US7460480Mar 11, 2005Dec 2, 2008I2Telecom International, Inc.Dynamically adapting the transmission rate of packets in real-time VoIP communications to the available bandwidth
US7565529 *Mar 3, 2005Jul 21, 2009Directpointe, Inc.Secure authentication and network management system for wireless LAN applications
US7606217Jul 22, 2003Oct 20, 2009I2 Telecom International, Inc.System and method for routing telephone calls over a voice and data network
US7782878Aug 11, 2005Aug 24, 2010I2Telecom Ip Holdings, Inc.System and method for sharing an IP address
US7912788 *Sep 29, 2004Mar 22, 2011Pitney Bowes Inc.Mutual authentication system and method for protection of postal security devices and infrastructure
US7924825Nov 5, 2008Apr 12, 2011Eric Morgan DowlingSystem for providing portable VoIP services
US7957401Jul 3, 2003Jun 7, 2011Geos Communications, Inc.System and method for using multiple communication protocols in memory limited processors
US8335232Oct 31, 2008Dec 18, 2012Geos Communications IP Holdings, Inc., a wholly owned subsidiary of Augme Technologies, Inc.Method and system of renegotiating end-to-end voice over internet protocol CODECs
US8347076 *Dec 1, 2004Jan 1, 2013Samsung Electronics Co., Ltd.System and method for building home domain using smart card which contains information of home network member device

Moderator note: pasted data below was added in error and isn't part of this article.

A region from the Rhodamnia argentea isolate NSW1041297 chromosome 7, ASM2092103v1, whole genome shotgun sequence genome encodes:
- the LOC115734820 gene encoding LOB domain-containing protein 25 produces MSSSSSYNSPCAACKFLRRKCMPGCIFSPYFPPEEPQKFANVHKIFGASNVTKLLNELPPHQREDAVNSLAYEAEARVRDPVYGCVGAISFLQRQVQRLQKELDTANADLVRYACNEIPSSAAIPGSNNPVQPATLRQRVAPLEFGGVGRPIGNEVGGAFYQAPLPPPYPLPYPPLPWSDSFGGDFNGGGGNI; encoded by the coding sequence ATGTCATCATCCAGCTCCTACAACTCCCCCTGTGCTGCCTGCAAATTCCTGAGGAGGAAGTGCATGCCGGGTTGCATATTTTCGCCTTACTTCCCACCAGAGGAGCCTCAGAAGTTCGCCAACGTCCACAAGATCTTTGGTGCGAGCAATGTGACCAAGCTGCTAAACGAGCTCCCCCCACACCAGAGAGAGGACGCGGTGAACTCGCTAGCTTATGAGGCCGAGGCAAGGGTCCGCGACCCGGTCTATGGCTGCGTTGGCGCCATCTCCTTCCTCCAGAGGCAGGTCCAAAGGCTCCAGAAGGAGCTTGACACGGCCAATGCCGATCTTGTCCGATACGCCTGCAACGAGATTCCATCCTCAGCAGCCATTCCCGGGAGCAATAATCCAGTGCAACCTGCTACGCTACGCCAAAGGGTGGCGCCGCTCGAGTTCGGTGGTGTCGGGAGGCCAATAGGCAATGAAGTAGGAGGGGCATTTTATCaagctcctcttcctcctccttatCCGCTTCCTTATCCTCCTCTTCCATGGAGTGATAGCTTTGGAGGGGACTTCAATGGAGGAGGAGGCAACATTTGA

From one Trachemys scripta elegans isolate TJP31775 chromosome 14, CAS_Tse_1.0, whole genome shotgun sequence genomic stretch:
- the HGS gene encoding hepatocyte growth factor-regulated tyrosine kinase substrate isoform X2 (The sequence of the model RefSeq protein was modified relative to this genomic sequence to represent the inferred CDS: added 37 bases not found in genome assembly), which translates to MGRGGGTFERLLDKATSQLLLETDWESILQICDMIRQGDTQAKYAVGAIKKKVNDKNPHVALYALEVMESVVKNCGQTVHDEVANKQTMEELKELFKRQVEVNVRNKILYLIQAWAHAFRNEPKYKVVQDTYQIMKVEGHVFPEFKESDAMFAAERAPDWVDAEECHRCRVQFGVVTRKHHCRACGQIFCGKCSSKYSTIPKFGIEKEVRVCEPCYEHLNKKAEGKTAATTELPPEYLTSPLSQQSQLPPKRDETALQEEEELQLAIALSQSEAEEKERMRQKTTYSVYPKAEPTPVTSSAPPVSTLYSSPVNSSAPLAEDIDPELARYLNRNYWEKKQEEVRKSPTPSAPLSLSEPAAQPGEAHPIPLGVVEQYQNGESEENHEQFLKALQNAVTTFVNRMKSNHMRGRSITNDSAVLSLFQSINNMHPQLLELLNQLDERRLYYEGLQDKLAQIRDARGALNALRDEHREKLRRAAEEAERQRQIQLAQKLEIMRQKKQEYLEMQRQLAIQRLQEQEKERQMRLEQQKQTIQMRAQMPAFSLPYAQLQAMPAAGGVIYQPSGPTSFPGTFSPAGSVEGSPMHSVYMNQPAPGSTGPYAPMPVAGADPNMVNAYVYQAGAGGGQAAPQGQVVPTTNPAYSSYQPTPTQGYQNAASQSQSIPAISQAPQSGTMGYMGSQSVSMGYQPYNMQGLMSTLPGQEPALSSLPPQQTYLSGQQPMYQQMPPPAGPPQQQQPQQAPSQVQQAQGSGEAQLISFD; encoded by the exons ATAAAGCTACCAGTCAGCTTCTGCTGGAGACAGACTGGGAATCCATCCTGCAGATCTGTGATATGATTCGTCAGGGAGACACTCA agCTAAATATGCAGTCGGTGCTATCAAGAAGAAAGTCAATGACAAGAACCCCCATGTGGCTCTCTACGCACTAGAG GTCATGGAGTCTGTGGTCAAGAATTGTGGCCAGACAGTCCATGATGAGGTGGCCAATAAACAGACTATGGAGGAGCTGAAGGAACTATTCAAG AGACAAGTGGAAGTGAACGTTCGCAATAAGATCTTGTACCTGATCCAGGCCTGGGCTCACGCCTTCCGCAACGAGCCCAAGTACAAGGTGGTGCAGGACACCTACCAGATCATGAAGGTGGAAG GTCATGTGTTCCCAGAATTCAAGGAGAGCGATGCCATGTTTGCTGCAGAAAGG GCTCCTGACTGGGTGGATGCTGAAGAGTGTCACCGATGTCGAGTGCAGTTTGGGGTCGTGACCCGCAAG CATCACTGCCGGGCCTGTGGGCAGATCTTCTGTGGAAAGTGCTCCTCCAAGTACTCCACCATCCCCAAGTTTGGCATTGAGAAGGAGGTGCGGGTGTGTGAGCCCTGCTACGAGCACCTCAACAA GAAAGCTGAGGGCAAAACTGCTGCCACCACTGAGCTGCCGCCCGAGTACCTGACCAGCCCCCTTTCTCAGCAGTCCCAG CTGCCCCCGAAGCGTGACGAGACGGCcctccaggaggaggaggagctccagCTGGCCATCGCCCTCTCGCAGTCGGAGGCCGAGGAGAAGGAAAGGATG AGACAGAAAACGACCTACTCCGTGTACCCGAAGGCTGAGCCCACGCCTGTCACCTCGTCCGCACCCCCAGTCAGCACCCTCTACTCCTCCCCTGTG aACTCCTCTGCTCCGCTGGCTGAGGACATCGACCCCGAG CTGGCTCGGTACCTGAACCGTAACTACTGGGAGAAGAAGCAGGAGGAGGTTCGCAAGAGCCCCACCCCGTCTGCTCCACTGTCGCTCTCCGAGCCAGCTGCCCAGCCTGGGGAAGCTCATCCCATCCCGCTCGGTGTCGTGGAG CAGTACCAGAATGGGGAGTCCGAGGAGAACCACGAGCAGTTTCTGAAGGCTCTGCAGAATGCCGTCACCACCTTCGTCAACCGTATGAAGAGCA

US8356175 *Jun 29, 2005Jan 15, 2013Intel CorporationMethods and apparatus to perform associated security protocol extensions
US8364978 *Nov 26, 2008Jan 29, 2013Koolspan, Inc.System for and method of auto-registration with cryptographic modules
US8379634Sep 2, 2009Feb 19, 2013Augme Technologies, Inc.System and methods to route calls over a voice and data network
US8477767Mar 8, 2011Jul 2, 2013Eric Morgan DowlingMethods, smart cards, and systems for providing portable computer, VoIP, and application services
US8625584Mar 8, 2011Jan 7, 2014Eric Morgan DowlingMethods, smart cards, and systems for providing portable computer, VoIP, and application services
US8751819 *Sep 22, 2011Jun 10, 2014Symantec CorporationSystems and methods for encoding data
US20090172412 *Nov 26, 2008Jul 2, 2009Koolspan, Inc.System for and method of auto-registration with cryptographic modules